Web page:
Trump Throws Fresh Doubt on NATO Commitment

The Republican candidate equivocates when asked if he would protect allies who are attacked by Russia.

Donald Trump accepts the Republican Party's presidential nomination in Cleveland, Ohio, July 21
Donald Trump accepts the Republican Party’s presidential nomination in Cleveland, Ohio, July 21 (ABC/Ida Mae Astute)

Donald Trump, the Republican presidential candidate, has thrown doubt on NATO before but never outright said he might allow Russia to invade a Baltic state — until now.

The property tycoon and former television star, who is due to be nominated by his party later on Thursday, told The New York Times he would only come to the aid of an ally if they had “fulfilled their obligations” to the United States.

He was asked specifically about a possible Russian attack on one of the three Baltic nations, which freed themselves from Soviet rule in 1990.

It’s unclear what obligations he meant.

Trump is the first presidential candidate to call into question America’s willingness to meet its mutual defense commitments under the North Atlantic Treaty of 1949.

Putin’s stooge

Jeffrey Goldberg, a foreign-policy journalist, argues in The Atlantic that Trump is doing Russian president Vladimir Putin’s work for him in weakening allied solidarity.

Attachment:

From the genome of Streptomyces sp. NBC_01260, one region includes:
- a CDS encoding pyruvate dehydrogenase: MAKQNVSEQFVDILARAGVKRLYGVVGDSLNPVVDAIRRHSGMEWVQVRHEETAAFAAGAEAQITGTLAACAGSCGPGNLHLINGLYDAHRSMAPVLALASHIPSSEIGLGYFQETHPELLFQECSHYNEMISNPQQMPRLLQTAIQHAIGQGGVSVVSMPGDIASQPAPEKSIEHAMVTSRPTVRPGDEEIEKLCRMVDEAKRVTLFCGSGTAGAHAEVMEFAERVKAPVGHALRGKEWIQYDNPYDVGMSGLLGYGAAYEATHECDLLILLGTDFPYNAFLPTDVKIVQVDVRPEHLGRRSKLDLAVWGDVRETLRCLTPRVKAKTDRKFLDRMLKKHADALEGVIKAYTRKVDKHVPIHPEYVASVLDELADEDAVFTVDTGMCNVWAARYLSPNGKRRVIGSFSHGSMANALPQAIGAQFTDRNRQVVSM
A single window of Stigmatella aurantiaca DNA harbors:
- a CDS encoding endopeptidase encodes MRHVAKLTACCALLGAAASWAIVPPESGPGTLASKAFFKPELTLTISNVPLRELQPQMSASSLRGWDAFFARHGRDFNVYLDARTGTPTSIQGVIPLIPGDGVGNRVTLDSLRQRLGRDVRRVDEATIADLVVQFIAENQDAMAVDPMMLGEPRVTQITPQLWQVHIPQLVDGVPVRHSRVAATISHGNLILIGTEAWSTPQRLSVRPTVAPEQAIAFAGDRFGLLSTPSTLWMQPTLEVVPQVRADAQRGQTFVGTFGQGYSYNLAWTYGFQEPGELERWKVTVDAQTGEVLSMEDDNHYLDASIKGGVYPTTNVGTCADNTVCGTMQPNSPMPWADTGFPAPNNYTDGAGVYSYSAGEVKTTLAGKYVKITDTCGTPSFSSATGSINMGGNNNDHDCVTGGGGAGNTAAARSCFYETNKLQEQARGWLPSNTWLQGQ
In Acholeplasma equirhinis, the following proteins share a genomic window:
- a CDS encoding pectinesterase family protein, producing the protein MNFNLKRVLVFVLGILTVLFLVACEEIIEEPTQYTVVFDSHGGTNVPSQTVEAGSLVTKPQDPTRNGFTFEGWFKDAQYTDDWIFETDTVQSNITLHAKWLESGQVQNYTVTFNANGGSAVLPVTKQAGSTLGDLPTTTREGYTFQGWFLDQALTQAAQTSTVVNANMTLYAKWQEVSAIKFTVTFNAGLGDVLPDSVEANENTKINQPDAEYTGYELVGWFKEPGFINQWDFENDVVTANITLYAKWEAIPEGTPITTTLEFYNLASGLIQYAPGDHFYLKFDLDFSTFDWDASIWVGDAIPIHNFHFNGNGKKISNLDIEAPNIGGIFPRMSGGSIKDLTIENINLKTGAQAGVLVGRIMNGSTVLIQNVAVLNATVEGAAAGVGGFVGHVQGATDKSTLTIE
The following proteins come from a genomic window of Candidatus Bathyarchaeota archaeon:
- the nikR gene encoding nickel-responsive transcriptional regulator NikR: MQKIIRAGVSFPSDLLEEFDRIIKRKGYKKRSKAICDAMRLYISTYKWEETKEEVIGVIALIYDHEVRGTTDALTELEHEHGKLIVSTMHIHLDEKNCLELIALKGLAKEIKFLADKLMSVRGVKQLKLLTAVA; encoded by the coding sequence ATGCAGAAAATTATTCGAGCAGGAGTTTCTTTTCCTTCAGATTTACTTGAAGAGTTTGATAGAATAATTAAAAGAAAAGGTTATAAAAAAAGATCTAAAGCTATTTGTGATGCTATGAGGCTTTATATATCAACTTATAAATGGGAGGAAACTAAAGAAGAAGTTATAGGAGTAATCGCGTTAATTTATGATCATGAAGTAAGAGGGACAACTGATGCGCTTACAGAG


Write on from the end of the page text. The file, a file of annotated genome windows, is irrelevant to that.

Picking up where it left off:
Equivocating, mercenary statements like Trump’s, he writes, “represent an invitation to Putin to intervene more destructively in non-NATO countries such as Ukraine and Moldova and also represent an invitation to intervene directly in NATO countries — the Baltic states, first and foremost.”

Goldberg fears — with reason — that a Trump presidency would end the postwar international order and liberate dictators, like Putin, to advance their interests.

Trump has praised Putin in the past as a strong leader and seems unperturbed by the Russian’s attempts to reduce American influence in Europe and undermine the liberal world order America built in the aftermath of World War II.

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